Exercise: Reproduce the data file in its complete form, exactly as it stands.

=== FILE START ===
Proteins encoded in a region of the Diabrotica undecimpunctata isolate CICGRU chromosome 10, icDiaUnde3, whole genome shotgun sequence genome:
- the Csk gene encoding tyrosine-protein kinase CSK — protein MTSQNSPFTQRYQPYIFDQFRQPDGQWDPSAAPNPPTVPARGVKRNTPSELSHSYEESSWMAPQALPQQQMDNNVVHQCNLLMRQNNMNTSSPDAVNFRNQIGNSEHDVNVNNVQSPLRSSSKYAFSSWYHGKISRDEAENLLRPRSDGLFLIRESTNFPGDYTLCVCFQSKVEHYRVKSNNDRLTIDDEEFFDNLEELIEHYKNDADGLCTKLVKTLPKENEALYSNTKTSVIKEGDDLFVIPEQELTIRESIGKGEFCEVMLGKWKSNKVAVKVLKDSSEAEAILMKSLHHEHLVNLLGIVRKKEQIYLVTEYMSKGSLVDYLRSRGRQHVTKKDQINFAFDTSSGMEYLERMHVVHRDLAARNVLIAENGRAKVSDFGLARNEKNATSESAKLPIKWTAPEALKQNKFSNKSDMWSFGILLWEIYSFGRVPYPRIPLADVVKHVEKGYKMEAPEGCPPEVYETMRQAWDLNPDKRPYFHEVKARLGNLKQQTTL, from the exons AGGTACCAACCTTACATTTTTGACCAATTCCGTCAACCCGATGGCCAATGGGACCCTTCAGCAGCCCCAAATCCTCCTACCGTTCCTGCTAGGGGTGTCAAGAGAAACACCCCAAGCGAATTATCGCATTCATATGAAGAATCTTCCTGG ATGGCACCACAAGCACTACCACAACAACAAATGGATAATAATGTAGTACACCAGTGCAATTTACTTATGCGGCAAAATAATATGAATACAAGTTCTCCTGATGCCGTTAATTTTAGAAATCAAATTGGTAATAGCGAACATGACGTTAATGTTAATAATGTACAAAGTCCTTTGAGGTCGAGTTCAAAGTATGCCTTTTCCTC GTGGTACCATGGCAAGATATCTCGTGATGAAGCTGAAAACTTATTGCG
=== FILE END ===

Proteins encoded in a region of the Diabrotica undecimpunctata isolate CICGRU chromosome 10, icDiaUnde3, whole genome shotgun sequence genome:
- the Csk gene encoding tyrosine-protein kinase CSK — protein MTSQNSPFTQRYQPYIFDQFRQPDGQWDPSAAPNPPTVPARGVKRNTPSELSHSYEESSWMAPQALPQQQMDNNVVHQCNLLMRQNNMNTSSPDAVNFRNQIGNSEHDVNVNNVQSPLRSSSKYAFSSWYHGKISRDEAENLLRPRSDGLFLIRESTNFPGDYTLCVCFQSKVEHYRVKSNNDRLTIDDEEFFDNLEELIEHYKNDADGLCTKLVKTLPKENEALYSNTKTSVIKEGDDLFVIPEQELTIRESIGKGEFCEVMLGKWKSNKVAVKVLKDSSEAEAILMKSLHHEHLVNLLGIVRKKEQIYLVTEYMSKGSLVDYLRSRGRQHVTKKDQINFAFDTSSGMEYLERMHVVHRDLAARNVLIAENGRAKVSDFGLARNEKNATSESAKLPIKWTAPEALKQNKFSNKSDMWSFGILLWEIYSFGRVPYPRIPLADVVKHVEKGYKMEAPEGCPPEVYETMRQAWDLNPDKRPYFHEVKARLGNLKQQTTL, from the exons AGGTACCAACCTTACATTTTTGACCAATTCCGTCAACCCGATGGCCAATGGGACCCTTCAGCAGCCCCAAATCCTCCTACCGTTCCTGCTAGGGGTGTCAAGAGAAACACCCCAAGCGAATTATCGCATTCATATGAAGAATCTTCCTGG ATGGCACCACAAGCACTACCACAACAACAAATGGATAATAATGTAGTACACCAGTGCAATTTACTTATGCGGCAAAATAATATGAATACAAGTTCTCCTGATGCCGTTAATTTTAGAAATCAAATTGGTAATAGCGAACATGACGTTAATGTTAATAATGTACAAAGTCCTTTGAGGTCGAGTTCAAAGTATGCCTTTTCCTC GTGGTACCATGGCAAGATATCTCGTGATGAAGCTGAAAACTTATTGCG